It's time to explain buyer brokerage again. The real estate business has changed a great deal over the years, and buyers don't always understand the changes. It is similar in many ways to the medical field, where privacy concerns have led to the HIPAA law, requiring patients to sign documents each and every time that they see a physician. Even lawyers have gone in this direction; a client must now sign a retainer agreement before any work on his or her behalf can begin.
Well, we have those rules as well. When you begin to work with an agent, he or she is required, at the first significant contact, to present representation forms. Although we are allowed to take you into our own listings, that is because, in those cases, we represent the seller. We cannot take you into someone else's listing without having buyer brokerage. If we do, we don't have to be paid. Would you work at your job without knowing whether you are going to get a check?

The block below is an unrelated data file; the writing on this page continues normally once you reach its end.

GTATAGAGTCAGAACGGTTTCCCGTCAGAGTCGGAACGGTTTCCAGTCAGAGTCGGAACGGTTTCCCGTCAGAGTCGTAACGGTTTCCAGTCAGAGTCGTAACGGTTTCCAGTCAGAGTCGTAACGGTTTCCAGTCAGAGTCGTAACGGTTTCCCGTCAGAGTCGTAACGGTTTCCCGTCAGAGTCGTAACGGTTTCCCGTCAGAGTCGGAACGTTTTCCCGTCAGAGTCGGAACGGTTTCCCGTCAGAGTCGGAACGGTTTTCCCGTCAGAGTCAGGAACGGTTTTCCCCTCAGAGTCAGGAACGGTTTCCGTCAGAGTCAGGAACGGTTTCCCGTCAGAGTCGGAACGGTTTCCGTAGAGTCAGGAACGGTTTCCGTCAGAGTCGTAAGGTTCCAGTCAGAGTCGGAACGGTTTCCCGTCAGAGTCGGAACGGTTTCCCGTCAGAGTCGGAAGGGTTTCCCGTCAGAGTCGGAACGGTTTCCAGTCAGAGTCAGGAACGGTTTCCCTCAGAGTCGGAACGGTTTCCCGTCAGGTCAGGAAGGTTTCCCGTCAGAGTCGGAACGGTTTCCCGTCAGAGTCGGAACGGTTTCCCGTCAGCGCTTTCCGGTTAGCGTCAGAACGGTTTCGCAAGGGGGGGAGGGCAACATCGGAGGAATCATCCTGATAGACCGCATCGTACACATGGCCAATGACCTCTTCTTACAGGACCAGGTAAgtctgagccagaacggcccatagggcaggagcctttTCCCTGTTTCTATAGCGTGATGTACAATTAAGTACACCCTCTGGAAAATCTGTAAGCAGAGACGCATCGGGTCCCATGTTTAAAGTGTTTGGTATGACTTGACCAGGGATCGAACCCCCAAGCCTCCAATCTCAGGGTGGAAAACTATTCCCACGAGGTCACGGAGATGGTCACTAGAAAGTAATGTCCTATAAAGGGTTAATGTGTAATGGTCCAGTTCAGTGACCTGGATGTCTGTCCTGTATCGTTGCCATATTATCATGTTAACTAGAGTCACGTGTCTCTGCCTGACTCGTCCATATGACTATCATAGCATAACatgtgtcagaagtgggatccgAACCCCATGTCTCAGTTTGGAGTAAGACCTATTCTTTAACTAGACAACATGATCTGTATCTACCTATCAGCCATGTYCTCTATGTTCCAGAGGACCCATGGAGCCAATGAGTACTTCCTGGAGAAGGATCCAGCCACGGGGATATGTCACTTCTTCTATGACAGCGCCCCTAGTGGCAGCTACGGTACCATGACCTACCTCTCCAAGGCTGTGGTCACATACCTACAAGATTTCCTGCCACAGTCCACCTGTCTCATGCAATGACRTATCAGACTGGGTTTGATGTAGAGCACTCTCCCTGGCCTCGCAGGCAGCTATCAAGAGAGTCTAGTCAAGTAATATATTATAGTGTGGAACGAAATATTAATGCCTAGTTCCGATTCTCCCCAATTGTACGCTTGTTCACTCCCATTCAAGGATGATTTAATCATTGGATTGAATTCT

These rules are also for your protection. If we don't represent you, we cannot tell you things that it would be in your interest to know. For instance, we are only supposed to tell you the listed price without a buyer brokerage agreement, not what we think you should offer or what we think the property is actually worth. The current regulations arose out of a genuine feeling that everyone deserves his or her own agent, looking out for his or her own interests. Almost all of the time, the seller still pays the commissions to both agents--that's because the seller is the one with the cash, since buyers cannot roll commissions into the mortgage amount. However, even that will probably change some day.
In the meantime, be kind to your agent who asks you to sign a form that you didn't used to have to sign. He or she is just trying to do his or her job in the best possible way, and to help you get all the information you need to make a good decision.